Pictures are remembered better than words. Infinitely better.
That is simply a fact. Personal experience – remembering a face but forgetting a name – tells us this, but there is no shortage of irrefutable research evidence either.
Strategies like visualisation, exemplified in the clip below, will therefore be important to us as we prepare students for the closed book anthology paper.
In this short video, students begin their exploration of Lawrence’s ‘Storm in a Black Forest’ by listening to three or four readings of the poem whilst sketching the images visualised.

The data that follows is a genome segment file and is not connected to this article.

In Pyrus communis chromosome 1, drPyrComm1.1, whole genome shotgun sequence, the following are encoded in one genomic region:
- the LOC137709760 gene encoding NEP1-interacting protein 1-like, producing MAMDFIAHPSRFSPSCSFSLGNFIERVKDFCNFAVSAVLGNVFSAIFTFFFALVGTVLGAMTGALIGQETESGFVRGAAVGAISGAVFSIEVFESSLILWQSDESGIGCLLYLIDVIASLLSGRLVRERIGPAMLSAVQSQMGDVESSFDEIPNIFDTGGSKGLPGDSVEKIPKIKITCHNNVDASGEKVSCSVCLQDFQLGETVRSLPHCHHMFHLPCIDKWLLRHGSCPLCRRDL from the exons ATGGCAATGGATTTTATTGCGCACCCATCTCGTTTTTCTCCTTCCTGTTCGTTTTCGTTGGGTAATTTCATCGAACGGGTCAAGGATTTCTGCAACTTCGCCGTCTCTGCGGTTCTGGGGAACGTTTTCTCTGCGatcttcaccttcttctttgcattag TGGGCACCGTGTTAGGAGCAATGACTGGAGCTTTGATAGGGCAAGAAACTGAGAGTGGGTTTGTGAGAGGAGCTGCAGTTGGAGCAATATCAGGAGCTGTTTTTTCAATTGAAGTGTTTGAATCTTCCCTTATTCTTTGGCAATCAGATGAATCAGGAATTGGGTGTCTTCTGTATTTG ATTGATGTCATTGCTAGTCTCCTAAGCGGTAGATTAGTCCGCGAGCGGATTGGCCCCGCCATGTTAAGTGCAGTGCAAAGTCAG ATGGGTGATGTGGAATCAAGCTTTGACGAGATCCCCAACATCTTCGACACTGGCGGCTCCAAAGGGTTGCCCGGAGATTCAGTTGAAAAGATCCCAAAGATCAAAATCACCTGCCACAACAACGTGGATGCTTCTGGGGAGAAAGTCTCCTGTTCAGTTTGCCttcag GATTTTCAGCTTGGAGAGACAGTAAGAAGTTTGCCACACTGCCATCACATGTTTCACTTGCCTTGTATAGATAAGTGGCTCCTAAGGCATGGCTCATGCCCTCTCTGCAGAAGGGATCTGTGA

Of course, some students dislike drawing and find the experience of attempting to render what they see in the mind’s eye intensely frustrating. Freeze frames avoid this problem and can also be used to promote visualisation and thereby aid memory. I used the approach recently to explore Blake’s ‘A Poison Tree’ with a group of learners who, pre Progress 8, would probably have been entered for English only.
Their instruction was to devise a maximum of two freezes per quatrain. The students were clearly motivated by this task, determined to unlock the poem’s sometimes archaic vocabulary, discussing their interpretations and collaboratively solving the problem of how to represent these visually.
Actively creating meaning this lesson, rather than having it handed to them ready-made, I am confident that students will retain the learning. And if it does fade in the memory, then they have their video as a reminder.